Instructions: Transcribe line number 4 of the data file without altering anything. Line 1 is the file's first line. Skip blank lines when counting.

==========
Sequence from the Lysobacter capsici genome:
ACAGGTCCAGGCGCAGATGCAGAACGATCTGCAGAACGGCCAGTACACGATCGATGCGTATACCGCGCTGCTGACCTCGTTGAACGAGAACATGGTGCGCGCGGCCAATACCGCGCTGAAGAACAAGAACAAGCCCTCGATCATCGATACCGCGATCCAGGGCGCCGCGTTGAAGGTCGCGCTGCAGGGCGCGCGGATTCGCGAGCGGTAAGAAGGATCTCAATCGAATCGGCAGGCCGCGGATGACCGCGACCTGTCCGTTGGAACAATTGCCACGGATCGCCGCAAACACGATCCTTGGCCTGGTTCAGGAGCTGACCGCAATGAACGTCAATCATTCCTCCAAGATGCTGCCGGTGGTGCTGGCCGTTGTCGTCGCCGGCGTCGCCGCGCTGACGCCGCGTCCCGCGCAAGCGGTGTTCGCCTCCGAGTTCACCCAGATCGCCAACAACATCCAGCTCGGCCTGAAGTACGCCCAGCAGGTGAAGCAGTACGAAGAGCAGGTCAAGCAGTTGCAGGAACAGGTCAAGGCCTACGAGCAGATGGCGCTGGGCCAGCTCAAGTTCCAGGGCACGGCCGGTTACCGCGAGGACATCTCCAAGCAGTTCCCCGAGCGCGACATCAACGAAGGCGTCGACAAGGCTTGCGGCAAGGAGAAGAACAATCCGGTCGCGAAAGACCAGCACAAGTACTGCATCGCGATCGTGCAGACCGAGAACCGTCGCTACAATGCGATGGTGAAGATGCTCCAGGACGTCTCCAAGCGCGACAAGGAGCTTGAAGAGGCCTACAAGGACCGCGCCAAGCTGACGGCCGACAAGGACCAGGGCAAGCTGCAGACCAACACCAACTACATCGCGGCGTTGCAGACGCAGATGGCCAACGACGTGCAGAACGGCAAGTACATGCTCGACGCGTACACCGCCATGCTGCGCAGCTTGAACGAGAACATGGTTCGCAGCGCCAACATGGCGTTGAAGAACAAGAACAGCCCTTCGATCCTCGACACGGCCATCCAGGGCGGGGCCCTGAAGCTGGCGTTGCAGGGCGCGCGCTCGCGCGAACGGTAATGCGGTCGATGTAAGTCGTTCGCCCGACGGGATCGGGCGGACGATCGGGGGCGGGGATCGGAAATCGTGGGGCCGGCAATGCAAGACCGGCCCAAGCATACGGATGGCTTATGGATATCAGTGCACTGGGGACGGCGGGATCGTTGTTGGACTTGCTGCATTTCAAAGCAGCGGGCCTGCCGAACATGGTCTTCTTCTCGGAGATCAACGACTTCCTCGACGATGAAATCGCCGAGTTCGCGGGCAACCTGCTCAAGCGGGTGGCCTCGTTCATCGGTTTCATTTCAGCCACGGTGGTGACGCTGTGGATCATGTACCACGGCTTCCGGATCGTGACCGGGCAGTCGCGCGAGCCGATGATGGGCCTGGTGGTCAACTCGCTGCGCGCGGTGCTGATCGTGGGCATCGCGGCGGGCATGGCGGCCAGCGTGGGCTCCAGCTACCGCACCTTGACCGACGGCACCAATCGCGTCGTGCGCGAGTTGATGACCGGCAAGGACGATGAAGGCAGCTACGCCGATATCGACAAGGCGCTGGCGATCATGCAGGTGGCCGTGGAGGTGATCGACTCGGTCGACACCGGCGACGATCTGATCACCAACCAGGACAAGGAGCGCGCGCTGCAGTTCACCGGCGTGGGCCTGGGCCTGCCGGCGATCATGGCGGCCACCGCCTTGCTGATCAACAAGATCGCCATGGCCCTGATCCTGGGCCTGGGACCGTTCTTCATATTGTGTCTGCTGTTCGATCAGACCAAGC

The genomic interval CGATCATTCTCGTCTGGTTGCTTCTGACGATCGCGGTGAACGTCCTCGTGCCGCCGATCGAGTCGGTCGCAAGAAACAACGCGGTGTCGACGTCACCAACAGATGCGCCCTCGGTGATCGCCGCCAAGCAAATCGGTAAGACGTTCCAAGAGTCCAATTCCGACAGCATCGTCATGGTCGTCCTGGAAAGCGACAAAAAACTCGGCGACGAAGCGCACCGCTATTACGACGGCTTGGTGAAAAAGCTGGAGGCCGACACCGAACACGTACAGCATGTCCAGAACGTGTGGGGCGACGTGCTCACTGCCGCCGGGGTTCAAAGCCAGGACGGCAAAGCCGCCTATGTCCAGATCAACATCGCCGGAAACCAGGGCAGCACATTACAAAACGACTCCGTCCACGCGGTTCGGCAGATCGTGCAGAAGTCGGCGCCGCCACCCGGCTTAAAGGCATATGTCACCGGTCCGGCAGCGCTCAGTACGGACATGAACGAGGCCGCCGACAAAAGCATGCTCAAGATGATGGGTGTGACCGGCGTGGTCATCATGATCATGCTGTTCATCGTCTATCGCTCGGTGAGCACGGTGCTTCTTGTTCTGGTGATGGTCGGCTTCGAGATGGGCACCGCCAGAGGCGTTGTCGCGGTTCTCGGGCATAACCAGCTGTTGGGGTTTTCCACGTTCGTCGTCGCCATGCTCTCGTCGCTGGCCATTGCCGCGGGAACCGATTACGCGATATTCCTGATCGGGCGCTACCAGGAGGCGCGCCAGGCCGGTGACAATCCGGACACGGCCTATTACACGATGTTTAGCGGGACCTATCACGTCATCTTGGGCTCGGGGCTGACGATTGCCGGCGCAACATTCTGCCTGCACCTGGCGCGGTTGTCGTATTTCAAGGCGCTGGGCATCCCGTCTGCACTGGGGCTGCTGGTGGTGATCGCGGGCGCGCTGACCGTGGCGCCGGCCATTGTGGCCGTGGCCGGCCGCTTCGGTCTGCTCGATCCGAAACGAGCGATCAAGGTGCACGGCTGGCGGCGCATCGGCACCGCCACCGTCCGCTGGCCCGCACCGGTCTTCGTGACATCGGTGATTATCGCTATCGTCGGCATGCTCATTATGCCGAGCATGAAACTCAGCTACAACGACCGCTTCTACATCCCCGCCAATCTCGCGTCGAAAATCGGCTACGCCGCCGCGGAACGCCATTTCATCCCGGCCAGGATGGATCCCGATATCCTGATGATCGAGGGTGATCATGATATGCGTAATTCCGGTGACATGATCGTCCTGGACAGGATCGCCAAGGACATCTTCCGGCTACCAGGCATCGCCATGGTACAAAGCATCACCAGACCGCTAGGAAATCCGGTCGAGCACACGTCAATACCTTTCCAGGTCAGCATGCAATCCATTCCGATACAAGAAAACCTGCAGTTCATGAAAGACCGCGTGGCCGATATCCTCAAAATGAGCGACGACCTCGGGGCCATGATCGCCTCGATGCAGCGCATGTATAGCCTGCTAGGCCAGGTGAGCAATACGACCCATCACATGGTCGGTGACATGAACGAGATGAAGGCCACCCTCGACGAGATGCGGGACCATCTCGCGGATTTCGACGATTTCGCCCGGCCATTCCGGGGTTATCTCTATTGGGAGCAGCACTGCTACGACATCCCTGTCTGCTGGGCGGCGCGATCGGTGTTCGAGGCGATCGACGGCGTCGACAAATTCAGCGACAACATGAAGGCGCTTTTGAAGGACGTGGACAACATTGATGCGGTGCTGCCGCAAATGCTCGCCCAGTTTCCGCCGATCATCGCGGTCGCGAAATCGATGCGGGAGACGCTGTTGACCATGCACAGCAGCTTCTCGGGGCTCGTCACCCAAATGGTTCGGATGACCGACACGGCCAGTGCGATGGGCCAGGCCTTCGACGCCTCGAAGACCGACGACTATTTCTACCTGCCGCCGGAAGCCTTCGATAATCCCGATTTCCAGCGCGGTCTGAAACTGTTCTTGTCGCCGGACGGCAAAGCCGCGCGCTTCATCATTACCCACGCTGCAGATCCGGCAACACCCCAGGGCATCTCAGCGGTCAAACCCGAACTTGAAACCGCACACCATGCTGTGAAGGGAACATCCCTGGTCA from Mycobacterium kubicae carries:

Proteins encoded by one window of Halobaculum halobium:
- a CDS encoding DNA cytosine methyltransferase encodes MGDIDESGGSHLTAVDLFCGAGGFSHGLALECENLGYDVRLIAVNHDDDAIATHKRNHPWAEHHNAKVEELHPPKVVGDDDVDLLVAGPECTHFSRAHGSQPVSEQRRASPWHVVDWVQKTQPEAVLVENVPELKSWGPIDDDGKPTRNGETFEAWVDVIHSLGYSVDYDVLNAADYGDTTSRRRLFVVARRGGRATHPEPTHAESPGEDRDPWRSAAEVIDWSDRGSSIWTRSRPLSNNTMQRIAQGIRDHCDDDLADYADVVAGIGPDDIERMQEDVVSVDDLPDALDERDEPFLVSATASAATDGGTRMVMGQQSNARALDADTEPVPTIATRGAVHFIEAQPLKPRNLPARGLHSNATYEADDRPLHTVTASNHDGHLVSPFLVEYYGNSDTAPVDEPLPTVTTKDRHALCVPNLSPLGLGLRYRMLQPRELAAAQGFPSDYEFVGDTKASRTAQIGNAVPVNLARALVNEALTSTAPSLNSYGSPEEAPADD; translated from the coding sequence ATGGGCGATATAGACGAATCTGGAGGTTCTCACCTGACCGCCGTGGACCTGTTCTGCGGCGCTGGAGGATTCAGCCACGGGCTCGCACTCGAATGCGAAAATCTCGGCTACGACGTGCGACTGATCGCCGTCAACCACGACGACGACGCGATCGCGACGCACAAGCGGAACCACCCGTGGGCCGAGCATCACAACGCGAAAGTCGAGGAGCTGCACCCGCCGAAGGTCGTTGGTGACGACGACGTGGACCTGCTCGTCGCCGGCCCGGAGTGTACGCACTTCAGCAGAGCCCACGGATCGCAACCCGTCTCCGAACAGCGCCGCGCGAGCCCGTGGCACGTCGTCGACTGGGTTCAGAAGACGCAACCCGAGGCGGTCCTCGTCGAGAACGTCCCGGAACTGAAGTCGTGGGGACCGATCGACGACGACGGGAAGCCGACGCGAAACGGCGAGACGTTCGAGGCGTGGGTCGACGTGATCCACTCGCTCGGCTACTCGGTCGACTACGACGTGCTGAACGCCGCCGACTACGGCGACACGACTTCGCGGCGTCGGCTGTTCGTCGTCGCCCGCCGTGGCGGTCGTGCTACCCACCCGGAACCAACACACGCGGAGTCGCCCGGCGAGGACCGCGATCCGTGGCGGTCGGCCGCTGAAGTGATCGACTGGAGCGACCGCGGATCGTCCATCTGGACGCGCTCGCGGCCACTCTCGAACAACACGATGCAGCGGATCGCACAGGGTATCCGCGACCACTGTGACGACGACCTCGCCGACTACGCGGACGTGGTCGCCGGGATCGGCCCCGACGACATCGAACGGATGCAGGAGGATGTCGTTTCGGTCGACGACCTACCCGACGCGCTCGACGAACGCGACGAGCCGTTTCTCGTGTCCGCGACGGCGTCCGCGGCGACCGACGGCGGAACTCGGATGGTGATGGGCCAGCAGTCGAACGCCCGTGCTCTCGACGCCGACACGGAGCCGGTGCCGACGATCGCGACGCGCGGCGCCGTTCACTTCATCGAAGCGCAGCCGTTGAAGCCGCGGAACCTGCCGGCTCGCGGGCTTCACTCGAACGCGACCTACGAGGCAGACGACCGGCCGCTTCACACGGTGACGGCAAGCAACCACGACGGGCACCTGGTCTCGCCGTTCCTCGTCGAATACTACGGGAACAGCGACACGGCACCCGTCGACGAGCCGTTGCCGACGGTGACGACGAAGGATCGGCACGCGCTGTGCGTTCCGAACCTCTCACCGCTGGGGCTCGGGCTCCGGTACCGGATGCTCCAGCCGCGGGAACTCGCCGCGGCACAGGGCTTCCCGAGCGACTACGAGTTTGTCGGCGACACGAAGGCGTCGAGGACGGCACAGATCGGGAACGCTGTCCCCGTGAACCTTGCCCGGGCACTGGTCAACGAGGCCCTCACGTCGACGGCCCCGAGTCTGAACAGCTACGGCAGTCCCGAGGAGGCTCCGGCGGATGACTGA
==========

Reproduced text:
Proteins encoded by one window of Halobaculum halobium: